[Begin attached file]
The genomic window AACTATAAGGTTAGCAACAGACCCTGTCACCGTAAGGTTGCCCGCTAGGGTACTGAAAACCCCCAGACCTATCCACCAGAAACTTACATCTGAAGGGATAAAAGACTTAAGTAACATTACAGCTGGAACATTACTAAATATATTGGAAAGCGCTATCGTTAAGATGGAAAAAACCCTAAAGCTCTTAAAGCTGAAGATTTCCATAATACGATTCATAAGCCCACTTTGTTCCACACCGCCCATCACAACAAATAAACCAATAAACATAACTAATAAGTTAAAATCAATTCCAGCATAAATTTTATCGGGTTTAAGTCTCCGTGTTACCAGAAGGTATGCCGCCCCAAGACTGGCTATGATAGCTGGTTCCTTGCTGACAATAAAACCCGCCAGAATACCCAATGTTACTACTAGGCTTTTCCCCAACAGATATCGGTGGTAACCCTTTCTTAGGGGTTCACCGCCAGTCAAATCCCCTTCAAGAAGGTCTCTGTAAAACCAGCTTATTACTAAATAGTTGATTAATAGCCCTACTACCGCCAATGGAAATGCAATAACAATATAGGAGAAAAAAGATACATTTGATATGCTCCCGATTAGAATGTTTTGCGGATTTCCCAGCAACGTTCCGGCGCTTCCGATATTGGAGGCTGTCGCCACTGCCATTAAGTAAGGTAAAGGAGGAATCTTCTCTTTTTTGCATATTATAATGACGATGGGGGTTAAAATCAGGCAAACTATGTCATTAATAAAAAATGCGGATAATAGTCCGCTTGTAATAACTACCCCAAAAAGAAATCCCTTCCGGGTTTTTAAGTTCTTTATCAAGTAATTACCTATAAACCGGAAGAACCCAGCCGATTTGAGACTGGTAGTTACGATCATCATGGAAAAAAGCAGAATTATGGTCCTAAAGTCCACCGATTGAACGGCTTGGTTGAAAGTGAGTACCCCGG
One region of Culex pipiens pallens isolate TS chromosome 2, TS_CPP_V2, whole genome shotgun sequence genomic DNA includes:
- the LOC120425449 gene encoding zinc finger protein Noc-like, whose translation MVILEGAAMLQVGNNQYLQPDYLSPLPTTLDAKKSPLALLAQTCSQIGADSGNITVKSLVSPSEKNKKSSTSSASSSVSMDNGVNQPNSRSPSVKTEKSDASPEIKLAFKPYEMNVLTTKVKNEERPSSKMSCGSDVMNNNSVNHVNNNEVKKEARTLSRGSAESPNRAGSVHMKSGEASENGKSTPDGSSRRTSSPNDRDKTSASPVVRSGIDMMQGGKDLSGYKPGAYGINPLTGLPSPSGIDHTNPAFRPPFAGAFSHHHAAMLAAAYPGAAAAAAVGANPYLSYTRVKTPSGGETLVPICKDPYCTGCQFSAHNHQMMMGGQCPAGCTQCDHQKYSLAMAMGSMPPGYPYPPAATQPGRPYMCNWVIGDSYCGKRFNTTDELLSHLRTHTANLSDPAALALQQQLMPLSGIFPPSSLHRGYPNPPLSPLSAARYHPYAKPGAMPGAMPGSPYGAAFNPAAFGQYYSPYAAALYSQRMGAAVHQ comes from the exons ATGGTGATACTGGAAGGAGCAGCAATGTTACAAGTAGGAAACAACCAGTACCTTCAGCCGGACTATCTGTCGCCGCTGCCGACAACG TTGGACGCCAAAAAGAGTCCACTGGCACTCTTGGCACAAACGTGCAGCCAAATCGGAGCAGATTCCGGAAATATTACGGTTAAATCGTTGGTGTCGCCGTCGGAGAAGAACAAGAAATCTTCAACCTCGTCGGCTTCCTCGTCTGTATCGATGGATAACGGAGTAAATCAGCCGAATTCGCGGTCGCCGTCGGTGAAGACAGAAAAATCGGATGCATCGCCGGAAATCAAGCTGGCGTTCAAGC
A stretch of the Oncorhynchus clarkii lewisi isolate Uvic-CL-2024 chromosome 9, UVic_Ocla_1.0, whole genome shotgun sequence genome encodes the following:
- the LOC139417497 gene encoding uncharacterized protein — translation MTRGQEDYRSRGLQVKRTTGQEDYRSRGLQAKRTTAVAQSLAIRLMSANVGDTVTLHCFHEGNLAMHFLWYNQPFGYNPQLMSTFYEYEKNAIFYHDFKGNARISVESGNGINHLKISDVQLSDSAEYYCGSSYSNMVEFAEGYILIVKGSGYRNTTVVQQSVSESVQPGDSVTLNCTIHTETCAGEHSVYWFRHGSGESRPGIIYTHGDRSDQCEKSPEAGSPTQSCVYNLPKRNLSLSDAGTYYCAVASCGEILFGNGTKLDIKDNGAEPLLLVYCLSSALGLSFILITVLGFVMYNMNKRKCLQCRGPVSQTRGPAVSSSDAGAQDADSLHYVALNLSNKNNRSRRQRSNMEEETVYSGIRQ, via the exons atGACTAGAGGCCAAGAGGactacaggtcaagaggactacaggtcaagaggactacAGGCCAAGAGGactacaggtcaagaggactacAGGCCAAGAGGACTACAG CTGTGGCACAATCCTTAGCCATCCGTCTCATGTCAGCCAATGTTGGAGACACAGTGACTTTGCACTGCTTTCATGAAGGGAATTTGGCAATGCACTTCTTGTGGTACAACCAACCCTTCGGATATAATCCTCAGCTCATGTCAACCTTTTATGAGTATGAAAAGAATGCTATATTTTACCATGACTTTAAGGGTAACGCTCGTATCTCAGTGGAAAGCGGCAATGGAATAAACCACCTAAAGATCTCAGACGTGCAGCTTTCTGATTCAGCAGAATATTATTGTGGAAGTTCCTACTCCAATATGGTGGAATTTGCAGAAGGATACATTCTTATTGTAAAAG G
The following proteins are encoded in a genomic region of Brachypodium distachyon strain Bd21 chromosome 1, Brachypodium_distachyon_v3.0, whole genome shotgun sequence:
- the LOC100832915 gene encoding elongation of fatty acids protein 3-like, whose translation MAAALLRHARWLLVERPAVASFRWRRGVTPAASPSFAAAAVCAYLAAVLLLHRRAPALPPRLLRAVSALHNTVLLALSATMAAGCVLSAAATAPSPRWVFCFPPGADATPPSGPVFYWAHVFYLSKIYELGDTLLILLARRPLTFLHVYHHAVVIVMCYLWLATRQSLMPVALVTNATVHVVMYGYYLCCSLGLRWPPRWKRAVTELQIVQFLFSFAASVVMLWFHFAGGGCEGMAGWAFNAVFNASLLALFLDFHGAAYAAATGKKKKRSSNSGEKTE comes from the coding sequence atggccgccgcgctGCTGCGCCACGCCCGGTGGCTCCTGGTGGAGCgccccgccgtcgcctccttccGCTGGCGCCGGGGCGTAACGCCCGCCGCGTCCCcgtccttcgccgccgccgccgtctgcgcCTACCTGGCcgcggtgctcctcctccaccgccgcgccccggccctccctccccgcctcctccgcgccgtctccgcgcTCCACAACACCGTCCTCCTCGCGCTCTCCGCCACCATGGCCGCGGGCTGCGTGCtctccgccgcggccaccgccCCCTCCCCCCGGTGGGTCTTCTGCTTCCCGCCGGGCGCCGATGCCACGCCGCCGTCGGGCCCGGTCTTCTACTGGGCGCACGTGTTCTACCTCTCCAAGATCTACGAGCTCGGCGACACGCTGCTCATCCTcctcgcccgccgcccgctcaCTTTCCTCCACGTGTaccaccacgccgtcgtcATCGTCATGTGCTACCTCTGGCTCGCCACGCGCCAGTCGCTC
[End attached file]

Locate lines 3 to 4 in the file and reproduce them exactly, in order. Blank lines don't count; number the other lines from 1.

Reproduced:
- the LOC120425449 gene encoding zinc finger protein Noc-like, whose translation MVILEGAAMLQVGNNQYLQPDYLSPLPTTLDAKKSPLALLAQTCSQIGADSGNITVKSLVSPSEKNKKSSTSSASSSVSMDNGVNQPNSRSPSVKTEKSDASPEIKLAFKPYEMNVLTTKVKNEERPSSKMSCGSDVMNNNSVNHVNNNEVKKEARTLSRGSAESPNRAGSVHMKSGEASENGKSTPDGSSRRTSSPNDRDKTSASPVVRSGIDMMQGGKDLSGYKPGAYGINPLTGLPSPSGIDHTNPAFRPPFAGAFSHHHAAMLAAAYPGAAAAAAVGANPYLSYTRVKTPSGGETLVPICKDPYCTGCQFSAHNHQMMMGGQCPAGCTQCDHQKYSLAMAMGSMPPGYPYPPAATQPGRPYMCNWVIGDSYCGKRFNTTDELLSHLRTHTANLSDPAALALQQQLMPLSGIFPPSSLHRGYPNPPLSPLSAARYHPYAKPGAMPGAMPGSPYGAAFNPAAFGQYYSPYAAALYSQRMGAAVHQ comes from the exons ATGGTGATACTGGAAGGAGCAGCAATGTTACAAGTAGGAAACAACCAGTACCTTCAGCCGGACTATCTGTCGCCGCTGCCGACAACG TTGGACGCCAAAAAGAGTCCACTGGCACTCTTGGCACAAACGTGCAGCCAAATCGGAGCAGATTCCGGAAATATTACGGTTAAATCGTTGGTGTCGCCGTCGGAGAAGAACAAGAAATCTTCAACCTCGTCGGCTTCCTCGTCTGTATCGATGGATAACGGAGTAAATCAGCCGAATTCGCGGTCGCCGTCGGTGAAGACAGAAAAATCGGATGCATCGCCGGAAATCAAGCTGGCGTTCAAGC
A stretch of the Oncorhynchus clarkii lewisi isolate Uvic-CL-2024 chromosome 9, UVic_Ocla_1.0, whole genome shotgun sequence genome encodes the following: